Antonio Bisaglia

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Antonio Bisaglia (31 March 1929 – 24 June 1984) was an Italian politician, a member of Christian Democracy (Democrazia Cristiana, or DC).

Biography[edit]

He was born at Rovigo, the son of a railway worker.[1] He entered Azione Cattolica and in 1951 he became national counsellor of Christian Democracy's youth movement. Bisaglia graduated in law at the University of Padua.

In 1963 he was elected for DC in the Italian Chamber of Deputies, a position he held until 1979, when he became a Senator. He was confirmed in the Italian Senate also in the 1983 general elections. Bisaglia had government positions for some eight years starting from 1972. He was Minister of Agriculture in Rumor V Cabinet, Minister of State Controlled Agencies in Moro IV, Moro V, Andreotti III, IV and V cabinets, and Minister of Industry in the first and second Cossiga governments, as well as in Forlani government of 1980.

Bisaglia began his national career as a collaborator and assistant of fellow Veneto DC politician Mariano Rumor.[1] The alliance between the two fell in 1975, when Bisaglia, with the help of Flaminio Piccoli (DC leader from Trentino) put Rumor in minority in the Dorotei faction within DC that Rumor had himself founded.[1] In 1980, after revelations from Italian Social Movement senator Pisanò, Bisaglia was involved into a scandal connected to oil affairs, together with Sereno Freato,[2] former secretary of Aldo Moro (DC national leader - as well as main member of the Dorotei – and Italy's prime minister who had been killed in obscure circumstances by the Red Brigades in 1979). During a session of the Italian Parliament, Pisanò read a letter by political gossip journalist Mino Pecorelli, in which he asked money from Bisaglia.[1] Pecorelli had been killed by mafia a few years before, and was also involved in the Moro affair, as well as in numerous other ones connected to other DC leader Giulio Andreotti, the masonic lodge Propaganda 2 and the Italian Secret Services. DC forced Bisaglia to resign from minister in December 1980.[1][2]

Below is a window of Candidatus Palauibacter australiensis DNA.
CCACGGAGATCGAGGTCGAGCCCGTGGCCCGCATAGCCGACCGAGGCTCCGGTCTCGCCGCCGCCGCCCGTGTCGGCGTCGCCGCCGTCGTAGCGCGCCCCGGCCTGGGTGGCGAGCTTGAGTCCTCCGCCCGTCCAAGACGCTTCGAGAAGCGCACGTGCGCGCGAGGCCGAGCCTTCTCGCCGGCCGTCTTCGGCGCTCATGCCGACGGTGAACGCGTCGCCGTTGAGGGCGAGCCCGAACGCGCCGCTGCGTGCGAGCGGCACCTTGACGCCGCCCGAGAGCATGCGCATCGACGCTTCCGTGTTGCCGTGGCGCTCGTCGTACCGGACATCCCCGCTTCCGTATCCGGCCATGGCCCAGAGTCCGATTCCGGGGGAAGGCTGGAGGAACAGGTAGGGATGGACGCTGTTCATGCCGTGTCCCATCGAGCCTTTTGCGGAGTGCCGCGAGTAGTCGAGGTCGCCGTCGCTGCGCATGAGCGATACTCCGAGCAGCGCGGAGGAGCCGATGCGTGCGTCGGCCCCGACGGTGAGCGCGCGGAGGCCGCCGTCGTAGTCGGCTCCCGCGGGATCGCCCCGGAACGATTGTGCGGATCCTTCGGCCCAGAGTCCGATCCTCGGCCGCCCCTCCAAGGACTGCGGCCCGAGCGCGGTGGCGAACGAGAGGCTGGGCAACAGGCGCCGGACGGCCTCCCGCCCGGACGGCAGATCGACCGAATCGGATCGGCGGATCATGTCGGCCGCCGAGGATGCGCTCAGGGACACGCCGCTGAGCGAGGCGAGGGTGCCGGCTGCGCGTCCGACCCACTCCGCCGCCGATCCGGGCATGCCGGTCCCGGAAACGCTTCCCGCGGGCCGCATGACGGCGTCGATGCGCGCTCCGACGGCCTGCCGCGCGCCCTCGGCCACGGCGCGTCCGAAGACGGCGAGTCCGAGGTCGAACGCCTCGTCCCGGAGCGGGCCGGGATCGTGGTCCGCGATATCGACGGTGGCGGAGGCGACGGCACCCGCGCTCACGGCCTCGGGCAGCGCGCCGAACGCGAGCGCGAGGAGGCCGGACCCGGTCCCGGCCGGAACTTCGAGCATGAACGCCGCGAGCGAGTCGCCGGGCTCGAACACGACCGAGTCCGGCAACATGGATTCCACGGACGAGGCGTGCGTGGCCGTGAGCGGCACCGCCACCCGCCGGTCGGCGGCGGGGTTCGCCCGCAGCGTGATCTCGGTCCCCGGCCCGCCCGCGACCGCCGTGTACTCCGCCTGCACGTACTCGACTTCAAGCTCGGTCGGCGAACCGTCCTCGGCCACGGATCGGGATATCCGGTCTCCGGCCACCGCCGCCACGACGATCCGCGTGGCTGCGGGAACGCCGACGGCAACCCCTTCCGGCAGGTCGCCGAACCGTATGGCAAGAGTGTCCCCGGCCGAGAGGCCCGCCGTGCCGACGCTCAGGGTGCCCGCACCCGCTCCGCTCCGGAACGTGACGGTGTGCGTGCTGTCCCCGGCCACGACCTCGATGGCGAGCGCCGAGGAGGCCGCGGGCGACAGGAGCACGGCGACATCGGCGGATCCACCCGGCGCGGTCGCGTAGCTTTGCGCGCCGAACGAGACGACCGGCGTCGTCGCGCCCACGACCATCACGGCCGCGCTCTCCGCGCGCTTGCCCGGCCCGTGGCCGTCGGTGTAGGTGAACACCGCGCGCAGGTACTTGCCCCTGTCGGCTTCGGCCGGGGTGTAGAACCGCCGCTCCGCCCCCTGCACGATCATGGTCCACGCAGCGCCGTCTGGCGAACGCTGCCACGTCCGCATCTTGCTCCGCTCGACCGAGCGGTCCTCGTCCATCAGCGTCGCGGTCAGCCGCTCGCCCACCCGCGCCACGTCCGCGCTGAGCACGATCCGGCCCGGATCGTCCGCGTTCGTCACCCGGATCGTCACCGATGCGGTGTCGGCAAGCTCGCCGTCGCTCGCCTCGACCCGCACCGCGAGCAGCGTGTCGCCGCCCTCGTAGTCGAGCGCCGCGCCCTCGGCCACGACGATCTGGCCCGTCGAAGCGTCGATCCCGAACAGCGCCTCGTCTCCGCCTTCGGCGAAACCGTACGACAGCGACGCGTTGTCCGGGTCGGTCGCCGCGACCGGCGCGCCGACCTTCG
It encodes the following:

Bisaglia died from unclear reasons in June 1984. According to the official reconstruction, he fell into the sea from his boat off Santa Margherita Ligure. At the time time, he was president of DC Senators and the process for the oil scandal was being held. There was no autopsy,[3] since (according to some sources[4]) the body was taken off by order of Francesco Cossiga.[5] Bisaglia's body was diagnosed to have "immediately drowned", although the sea was calm and he was a good swimmer.[1][6] His brother, a priest, also drowned in 1992 in a lake near Domegge. At the time, he was investigating in the former minister's death[1] and, according to one reconstruction, he had come to Cadore to ask the pope (who was in vacation in the area) dispensation from the confessional seal to reveal what he had discovered.[5] Other people who were sojourning in Cadore when the priest died included Giulio Andreotti, Francesco Cossiga and Propaganda 2 Grand Master, Licio Gelli.[5] Bisaglia former personal secretary, Gino Mazzolaio, died in the same circumstance in the Adige River the following year. Another person connected to Bisaglia who died at the time was Ugo Niutta, whom the minister had chosen as boss of Farmitalia and who shared with him knowledges of several Propaganda Due affiliates: he officially committed suicide in London, a few time after his cognizant Roberto Calvi, a banker whose suicide was simulated in that city by order of Michele Sindona, a criminal associated with Andreotti.[5]

References[edit]

  1. ^ a b c d e f g Biography at Cronologia Italiana website (Italian)
  2. ^ a b The oil scandal at altrodiritto website (Italian)
  3. ^ "La morte di Bisaglia? chiedete a Maccanico e signora" by Bruno Tucci; Il Corriere della Sera, 6 November 1992
  4. ^ "I DUE ANNEGATI: PICCOLA STORIA DEI BISAGLIA" by Simone Colza (Italian)
  5. ^ a b c d Vimercati and Brambilla, Gli Annegati
  6. ^ Fumagalli, Marisa. "Dubbi anche sulla morte di Toni Bisaglia". Il Corriere della Sera archive. Il Corriere della Sera. Retrieved 17 October 2011. 

Sources[edit]

  • Pansa, Giampaolo (1975). Bisaglia, una carriera democristiana. Milan: SugarCo Edizioni. 
  • Brambilla, Carlo; Daniele Vimercati. Gli annegati - Il giallo dei Bisaglia e altri misteri. Baldini&Castoldi.